It's hard to fault the actors. Charles Legget invests Pat, Behan's stand-in, with a blowzy energy that plays well against Heather Newman's smooth Meg, while Jocelyn Brown's controlled work as romantic lead Teresa is enough to make the audience feel her loss of Craig Welzbacher's Leslie, though his performance is as strained as hers is unaffected. Several of the minor roles are also capably played, particularly Brandon Whitehead's layered, anger-filled portrait of brothel resident Rio Rita.
What's missing from The Hostage is any consistent sense of tone. The ensemble isn't bound by similarities in approach or interpretation as much as by high-energy performance. Director Susanna Wilson seems to believe the anarchic heart of Behan's play can be found by making her actors speak loudly and forcefully, and by moving them briskly across the stage. The show's relentlessly shrill, frantic pace sabotages narrative momentum, and keeps any character who could benefit from a more nuanced portrayal from making a sizable impression. One such victim is Wendy Herlich's Miss Gilchrist, who participates in the production's oddest affectation: clumsy, dramatic asides drawing connections between the play's events and modern America. This inclusion is baffling. Behan's play isn't about the connectedness of events, but the universal truths found in events that are historically and culturally specific.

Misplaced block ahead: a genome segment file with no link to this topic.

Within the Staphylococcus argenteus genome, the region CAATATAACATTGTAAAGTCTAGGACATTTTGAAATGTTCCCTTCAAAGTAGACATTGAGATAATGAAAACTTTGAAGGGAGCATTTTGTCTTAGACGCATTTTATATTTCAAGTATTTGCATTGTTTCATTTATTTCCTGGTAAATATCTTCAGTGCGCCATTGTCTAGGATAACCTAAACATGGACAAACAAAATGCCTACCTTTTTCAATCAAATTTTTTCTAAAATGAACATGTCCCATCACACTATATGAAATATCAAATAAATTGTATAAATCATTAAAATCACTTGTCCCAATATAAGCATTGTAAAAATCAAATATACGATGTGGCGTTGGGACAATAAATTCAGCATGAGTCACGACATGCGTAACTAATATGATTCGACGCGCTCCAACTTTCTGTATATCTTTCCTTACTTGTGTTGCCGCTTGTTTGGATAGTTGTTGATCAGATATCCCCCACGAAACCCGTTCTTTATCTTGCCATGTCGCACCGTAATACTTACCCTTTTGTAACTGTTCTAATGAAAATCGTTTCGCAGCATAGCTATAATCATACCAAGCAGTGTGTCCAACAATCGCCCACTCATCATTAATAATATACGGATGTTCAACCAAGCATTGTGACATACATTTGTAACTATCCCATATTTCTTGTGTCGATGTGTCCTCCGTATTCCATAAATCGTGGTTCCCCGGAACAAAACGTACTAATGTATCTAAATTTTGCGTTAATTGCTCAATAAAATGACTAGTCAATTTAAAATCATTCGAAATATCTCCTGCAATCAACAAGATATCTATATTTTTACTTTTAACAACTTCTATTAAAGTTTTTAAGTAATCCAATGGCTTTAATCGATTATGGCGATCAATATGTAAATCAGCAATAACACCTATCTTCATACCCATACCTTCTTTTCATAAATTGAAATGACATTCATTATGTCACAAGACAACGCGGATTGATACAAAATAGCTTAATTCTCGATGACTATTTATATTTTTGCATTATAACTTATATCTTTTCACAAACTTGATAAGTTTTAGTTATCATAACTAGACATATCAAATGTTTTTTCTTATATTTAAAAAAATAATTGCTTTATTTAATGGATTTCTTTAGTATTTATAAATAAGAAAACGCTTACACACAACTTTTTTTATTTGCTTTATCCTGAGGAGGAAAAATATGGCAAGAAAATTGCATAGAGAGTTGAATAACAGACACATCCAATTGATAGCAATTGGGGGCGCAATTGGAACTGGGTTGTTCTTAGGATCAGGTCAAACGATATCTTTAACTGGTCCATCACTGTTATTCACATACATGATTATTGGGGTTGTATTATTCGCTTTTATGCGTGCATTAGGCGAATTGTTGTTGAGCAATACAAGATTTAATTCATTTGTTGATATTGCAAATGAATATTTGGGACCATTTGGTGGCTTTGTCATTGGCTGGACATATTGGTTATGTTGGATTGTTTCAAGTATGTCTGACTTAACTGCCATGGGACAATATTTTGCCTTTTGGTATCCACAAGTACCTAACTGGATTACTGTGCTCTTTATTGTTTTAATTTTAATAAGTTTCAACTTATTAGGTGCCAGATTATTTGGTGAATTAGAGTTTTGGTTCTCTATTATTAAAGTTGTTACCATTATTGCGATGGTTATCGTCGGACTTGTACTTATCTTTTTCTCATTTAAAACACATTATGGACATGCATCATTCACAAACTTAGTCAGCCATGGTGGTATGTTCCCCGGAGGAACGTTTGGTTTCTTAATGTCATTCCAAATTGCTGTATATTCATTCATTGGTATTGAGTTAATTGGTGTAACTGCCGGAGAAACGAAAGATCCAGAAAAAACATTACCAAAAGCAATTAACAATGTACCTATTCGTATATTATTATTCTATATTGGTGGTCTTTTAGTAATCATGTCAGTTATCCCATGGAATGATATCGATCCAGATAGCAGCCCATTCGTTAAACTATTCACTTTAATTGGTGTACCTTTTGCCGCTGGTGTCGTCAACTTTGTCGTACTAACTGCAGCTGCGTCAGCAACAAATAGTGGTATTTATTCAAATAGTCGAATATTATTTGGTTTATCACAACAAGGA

Wilson and her cast obviously admire Behan; one wishes they had placed more trust in his play.